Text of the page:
The works of Russian novelist Fyodor Dostoevsky (1821-1881) proved eerily prophetic of twentieth-century developments: they intuited major trends in existentialist philosophy, provided uncanny insights into the terrorist mind, and predicted the rise of totalitarianism. Vitally, many of these insights stemmed from Dostoevsky's fear of a world without God—a notion that he rejected on moral grounds, but which he could not help representing (and giving unwitting credence to) in his fiction. His macabre and comic but ultimately deeply felt works probed the minds of criminals, murderers, and other unsavory individuals, juxtaposing them to pious prostitutes and Christlike children. By mixing philosophical queries and lurid subject matter, Dostoevsky shattered inherited notions of what the novel form could say and do, and became one ofthe most influential writers of modern times. This course will consider some of his most important works, including the novels Crime and Punishment and The Idiot and the novella Notes from Underground. We will examine them with an eye towards their insights into human psychology, religious and ethical polemics, origins in nineteenth-century Russian life, and relevance for twenty-first-century society. Fulfills SAS core goals AH o, p.

Russia: Between Empire and Nation (formerly Empire in Russian Culture)
01:860:334:01
Cross-listed with Comparative Literature 01:195:334:01
Edyta Bojanowska
MW4 1:10-2:30pm, Hardenbergh Hall A3

In English. No prerequisites.

The ongoing conflict between Russia and Ukraine is reconfiguring global international relations. How to make sense of Russia's motives and political positions? What are their cultural and historic roots? Are we witnessing a revival of old imperial traditions? Or did the collapse of the Soviet Union create a fundamentally different background for current conflicts? How have Russians navigated their course between nation and empire, East and West? And how have they conceived of other ethnic groups within the tsarist empire and the Soviet Union? The central focus will be on cultural representations of empire in literature, painting, and film. These will be brought into conversation with readings in history, political science, and postcolonial theory. The course will include a visit to the Zimmerli Museum and a film series "Empire on the Post-Soviet Screen." All readings, films, and class discussions in English. No prerequisites. Fulfills SAS core goal 21C b.                  

Russian, Soviet, and Post-Soviet Film
01:860:337:01
Cross-listed with Cinema Studies 01:175:377:06 and Comparative Literature 01:195:377:01
Daniel Brooks
MW5 2:50-4:10PM, Scott Hall 204

In English. No prerequisites.

This course surveys the impressive body of Russian and Soviet cinema, from its pre-Revolutionary roots to its contemporary circumstances. We will watch and analyze the films of Sergei Eisenstein, Dziga Vertov, Andrei Tarkovsky, and a variety of other directors from Russia and various former Soviet republics, including Ukraine, Georgia, and Armenia. This course will engage recurrent thematic concerns of Russian cinema (inter/nationalism, gender and sexuality, the aesthetics of violence) alongside formal ones (the development of montage, the advent of sound film, non-narrative cinema techniques). It will serve as an introduction to both cinema studies and Russian studies.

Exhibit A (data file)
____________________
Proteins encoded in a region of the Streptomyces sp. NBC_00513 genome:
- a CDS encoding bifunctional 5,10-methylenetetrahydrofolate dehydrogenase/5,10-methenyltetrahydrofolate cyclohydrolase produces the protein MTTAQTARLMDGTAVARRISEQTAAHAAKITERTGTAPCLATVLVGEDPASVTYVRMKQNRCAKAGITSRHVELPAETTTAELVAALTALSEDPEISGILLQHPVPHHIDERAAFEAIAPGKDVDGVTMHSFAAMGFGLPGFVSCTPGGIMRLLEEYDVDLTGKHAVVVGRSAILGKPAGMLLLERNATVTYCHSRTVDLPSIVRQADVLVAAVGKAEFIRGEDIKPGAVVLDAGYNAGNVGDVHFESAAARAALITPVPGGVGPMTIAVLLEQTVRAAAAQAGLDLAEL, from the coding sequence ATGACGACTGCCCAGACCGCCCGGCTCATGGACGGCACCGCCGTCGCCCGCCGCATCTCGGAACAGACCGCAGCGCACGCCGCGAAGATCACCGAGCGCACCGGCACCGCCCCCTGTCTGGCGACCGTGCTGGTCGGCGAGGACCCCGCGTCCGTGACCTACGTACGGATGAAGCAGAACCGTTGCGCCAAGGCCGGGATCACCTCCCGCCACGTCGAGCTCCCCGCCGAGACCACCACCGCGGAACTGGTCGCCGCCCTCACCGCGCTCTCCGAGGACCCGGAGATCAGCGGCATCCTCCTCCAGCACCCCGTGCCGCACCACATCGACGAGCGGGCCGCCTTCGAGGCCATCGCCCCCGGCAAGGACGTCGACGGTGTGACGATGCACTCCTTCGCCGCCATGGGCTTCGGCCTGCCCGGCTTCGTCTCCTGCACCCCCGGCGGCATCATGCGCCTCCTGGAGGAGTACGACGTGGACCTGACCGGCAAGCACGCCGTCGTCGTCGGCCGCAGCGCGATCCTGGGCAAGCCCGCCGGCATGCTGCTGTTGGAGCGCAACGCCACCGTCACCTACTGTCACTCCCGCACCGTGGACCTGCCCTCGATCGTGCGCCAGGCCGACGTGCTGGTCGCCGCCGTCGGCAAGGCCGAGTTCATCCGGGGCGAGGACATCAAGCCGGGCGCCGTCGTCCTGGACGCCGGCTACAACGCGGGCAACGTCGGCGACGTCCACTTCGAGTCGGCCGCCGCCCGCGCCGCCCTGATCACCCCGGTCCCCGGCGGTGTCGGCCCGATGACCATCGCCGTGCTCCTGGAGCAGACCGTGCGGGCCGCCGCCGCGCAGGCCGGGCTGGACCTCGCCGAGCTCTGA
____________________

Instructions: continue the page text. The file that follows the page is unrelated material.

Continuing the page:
787 - Polish

Elementary Polish II
01:787:102:01

Wanda Mandecki
M5 2:50-4:10pm, Scott Hall 101
TTh5 2:50-4:10pm, Scott Hall 206

Prerequisite: 787:101 or placement.

Elementary Polish is an introductory course intended for students with no or minimal prior experience in the language. Students will learn the Polish sound and spelling system. They will develop proficiency in listening, reading, speaking, and writing. The basics of grammar and core vocabulary are introduced. In addition, the course provides an introduction to Polish culture, including geography, history, literature, and practices through authentic texts, maps, websites, and other supplementary materials.

Intermediate Polish II (formerly Second Year Polish)
01:787:202:01
Wanda Mandecki
MT6 4:30-5:50pm, Scott Hall 205
Th6 4:30-5:50pm, Scott Hall 120

Prerequisite: 787:102 or placement.

Intermediate Polish is intended for students who have completed Elementary Polish or have placed into the course. Students will continue to develop proficiency in four skills: listening, reading, speaking, and writing. Orthography drills reinforce the sound and spelling system. This course will broaden students' grammatical understanding and vocabulary. Students will read authentic literary texts, view a Polish film, and discuss current events in Poland, which will deepen students' knowledge of Polish history and culture. Fulfills SAS core goal AH q.


967 - Ukrainian

Ukrainian Literature in Translation: Literature and Identity in Contemporary Ukraine
01:967:259:01
Maria Rewakowicz
TTh6 4:30-5:50pm, Scott Hall 220

In English. No prerequisites.

The ongoing conflict in eastern Ukraine, preceded by a wave of public protests and civil unrest during the Euromaidan Revolution of 2014, highlighted for Ukrainians the question of their identity as never before. This course examines how the dilemmas of Ukrainian identity became formulated in the literature of the first two decades of Ukraine’s independence.  We will pay special attention to social and cultural shifts that followed the fall of the Soviet empire. We will also ask how various identities—national, linguistic, ethnic, territorial, religious—are reflected in literary works of some of the most representative authors in post-independence Ukraine and how these identities interact in society at large. Readings include a selection from the writings of Oksana Zabuzhko, Solomiia Pavlychko, Yuri Andrukhovych, Andrey Kurkov, and Serhii Zhadan, among others.

 

Vladimir Nemukhin (Russian, b. 1925)
Poker on the Beach, 1966
Oil and playing cards on linen Overall: 90.4 x 110 cm (35 9/16 x 43 5/16 in.)
Collection Zimmerli Art Museum at Rutgers University, Norton and Nancy Dodge Collection of Nonconformist Art from the Soviet Union
1991.0891/06487

Photo by Jack Abraham

Contact Us

Academic Building

Academic Building 
15 Seminary Pl.
4th Floor
New Brunswick, NJ 08901

p  848-932-7781
f   732-932-7125
elizabeth.dewolfe@rutgers.edu